Along this continual road as a student of SEO, there have been a handful of breakthrough techniques that I’ve picked up which helped me rise to new level.  Actually, I hesitate to call them techniques, since some of them are so simple, they really could be coined as “tricks” or “hacks”.  Nevertheless, before I had these breakthroughs I was stuck with a particular problem, and after I had integrated them into my knowledge-base, my entire suite of client and personal money sites experienced huge gains.

Some examples of these breakthroughs can be found in my posts on:

The particular hack I’ll be discussing in this article is how to create “On-page Topic Relevance”

2 - conceptIf you have any of the following issues, this article is especially for you:

  1. Trouble ranking a niche micro-site
  2. Couldn’t rank a new silo/product/review page on an authority site
  3. Had a client who wanted to rank in a new city and you couldn’t get past page 2

Each of these issues has the same root problem: not enough pages on a specific topic.  Google doesn’t like thin content nor thin sites.  This isn’t the old days where you could rank single landing pages.

Here are the two key takeaways that you must understand:

  • Google now prefers to rank domains that have multiple pages on a given topic.
  • When you try to rank a specific page on a particular topic, Google expects to see that there are other supporting articles on the same site using it as a reference (i.e.: linking to it).

This is called ‘establishing relevance’ on a topic. Understanding this concept, you can know the bare-minimum page count requirement that you’ll need to rank plus you’ll have full control over which page ranks by using contextual inner-page linking.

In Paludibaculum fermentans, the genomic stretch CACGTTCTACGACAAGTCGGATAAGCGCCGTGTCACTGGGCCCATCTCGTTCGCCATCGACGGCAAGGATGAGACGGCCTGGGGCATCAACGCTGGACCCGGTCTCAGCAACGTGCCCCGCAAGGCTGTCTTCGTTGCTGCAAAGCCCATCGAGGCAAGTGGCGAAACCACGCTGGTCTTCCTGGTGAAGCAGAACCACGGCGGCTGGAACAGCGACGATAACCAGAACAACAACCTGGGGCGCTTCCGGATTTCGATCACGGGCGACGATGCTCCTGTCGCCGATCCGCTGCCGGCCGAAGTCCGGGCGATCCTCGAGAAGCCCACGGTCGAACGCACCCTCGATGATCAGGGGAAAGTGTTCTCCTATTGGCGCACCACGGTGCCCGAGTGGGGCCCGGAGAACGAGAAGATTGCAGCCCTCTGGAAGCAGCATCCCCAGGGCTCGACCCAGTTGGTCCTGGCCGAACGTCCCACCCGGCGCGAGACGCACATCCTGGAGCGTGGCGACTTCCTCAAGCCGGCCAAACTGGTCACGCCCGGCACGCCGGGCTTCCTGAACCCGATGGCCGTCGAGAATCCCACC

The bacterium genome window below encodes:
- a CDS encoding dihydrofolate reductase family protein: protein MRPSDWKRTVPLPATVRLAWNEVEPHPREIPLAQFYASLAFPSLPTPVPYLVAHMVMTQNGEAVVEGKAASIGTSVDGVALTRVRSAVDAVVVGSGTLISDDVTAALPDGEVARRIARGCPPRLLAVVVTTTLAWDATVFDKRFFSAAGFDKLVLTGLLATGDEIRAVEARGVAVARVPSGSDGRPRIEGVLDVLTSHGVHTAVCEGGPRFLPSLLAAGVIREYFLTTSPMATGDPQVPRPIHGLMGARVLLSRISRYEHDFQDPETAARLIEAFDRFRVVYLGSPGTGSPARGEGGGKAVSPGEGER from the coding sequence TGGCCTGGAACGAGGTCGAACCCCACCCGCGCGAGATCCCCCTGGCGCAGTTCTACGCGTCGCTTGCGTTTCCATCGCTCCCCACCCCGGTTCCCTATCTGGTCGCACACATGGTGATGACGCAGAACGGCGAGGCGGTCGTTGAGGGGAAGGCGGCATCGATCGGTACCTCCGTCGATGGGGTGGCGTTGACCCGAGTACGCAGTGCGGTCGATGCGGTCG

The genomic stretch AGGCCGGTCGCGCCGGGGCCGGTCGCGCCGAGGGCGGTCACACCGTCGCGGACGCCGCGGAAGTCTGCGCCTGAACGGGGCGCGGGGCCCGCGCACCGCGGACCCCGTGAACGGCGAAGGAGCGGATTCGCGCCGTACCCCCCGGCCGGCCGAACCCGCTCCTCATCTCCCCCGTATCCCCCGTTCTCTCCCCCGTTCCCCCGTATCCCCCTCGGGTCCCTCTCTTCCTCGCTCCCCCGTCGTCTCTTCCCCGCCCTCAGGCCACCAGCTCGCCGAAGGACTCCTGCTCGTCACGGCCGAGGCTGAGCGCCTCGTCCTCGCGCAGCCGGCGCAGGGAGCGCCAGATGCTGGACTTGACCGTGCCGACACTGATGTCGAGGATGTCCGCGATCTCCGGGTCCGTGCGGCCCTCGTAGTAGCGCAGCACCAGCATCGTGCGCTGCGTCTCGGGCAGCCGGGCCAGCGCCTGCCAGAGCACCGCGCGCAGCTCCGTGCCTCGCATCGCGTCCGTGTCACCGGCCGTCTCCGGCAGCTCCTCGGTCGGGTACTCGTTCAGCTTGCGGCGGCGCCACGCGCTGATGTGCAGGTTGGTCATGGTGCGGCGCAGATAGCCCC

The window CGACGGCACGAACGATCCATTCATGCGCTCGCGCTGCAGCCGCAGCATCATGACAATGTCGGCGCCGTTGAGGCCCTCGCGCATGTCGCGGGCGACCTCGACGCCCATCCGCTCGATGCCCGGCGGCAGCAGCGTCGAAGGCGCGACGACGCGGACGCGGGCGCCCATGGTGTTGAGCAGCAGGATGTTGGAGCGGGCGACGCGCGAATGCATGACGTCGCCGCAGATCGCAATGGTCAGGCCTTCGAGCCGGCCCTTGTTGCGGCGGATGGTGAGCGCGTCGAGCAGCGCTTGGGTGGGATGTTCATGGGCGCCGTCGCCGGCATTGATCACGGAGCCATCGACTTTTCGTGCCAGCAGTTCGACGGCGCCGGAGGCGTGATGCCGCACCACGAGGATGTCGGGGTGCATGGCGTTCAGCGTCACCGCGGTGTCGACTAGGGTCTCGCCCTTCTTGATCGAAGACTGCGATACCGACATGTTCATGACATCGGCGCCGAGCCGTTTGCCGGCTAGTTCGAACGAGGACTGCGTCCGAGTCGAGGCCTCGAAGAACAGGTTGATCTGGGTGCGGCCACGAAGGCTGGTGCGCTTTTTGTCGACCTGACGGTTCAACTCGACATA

Here’s some real life client examples of how this plays out…

Example #1: Authority site won’t rank for anything new

A client of mine had a massive authority site related to fitness.  Each day, for the past 6 years, he’d personally post a handwritten workout-related article.  The client had built up so much authority and topic-relevance on fitness, he could toss up any brand new article about ‘crossfit’ (highly competitive) and it would rank in less than a week.

This client wanted to make more money from affiliate commissions by writing a ‘Top 5 Protein Supplements’ article.  He’d wrote a killer page, with perfect onsite elements and it simply wouldn’t rank, even after hitting it with backlinks.  Google knew his site was about fitness (there was no doubt about that) but he was an amateur on the protein supplement topic.

To resolve this, I simply created at 4 random articles about supplements and linked them contextually to his review page.  It ranked in 2 weeks without the need for additional backlinks.

3 - example 1

Example #2: Local SEO client wants to expand into a new city

Establishing relevance often comes into play in local SEO. I have a surgeon client in San Francisco, CA that was ranking fine in San Francisco. He came to me because he was having trouble ranking in the neighboring city of Oakland.   Despite having an excellent Domain Authority (DA) of 33 and 20+ PBN links pointed to the Oakland page, it simply wouldn’t break into page 1.

All I did was throw-up 4 (random-ass) articles that talked about Oakland and linked them to his landing page.

  • Oakland Nightlife Review
  • Best Restaurants in Oakland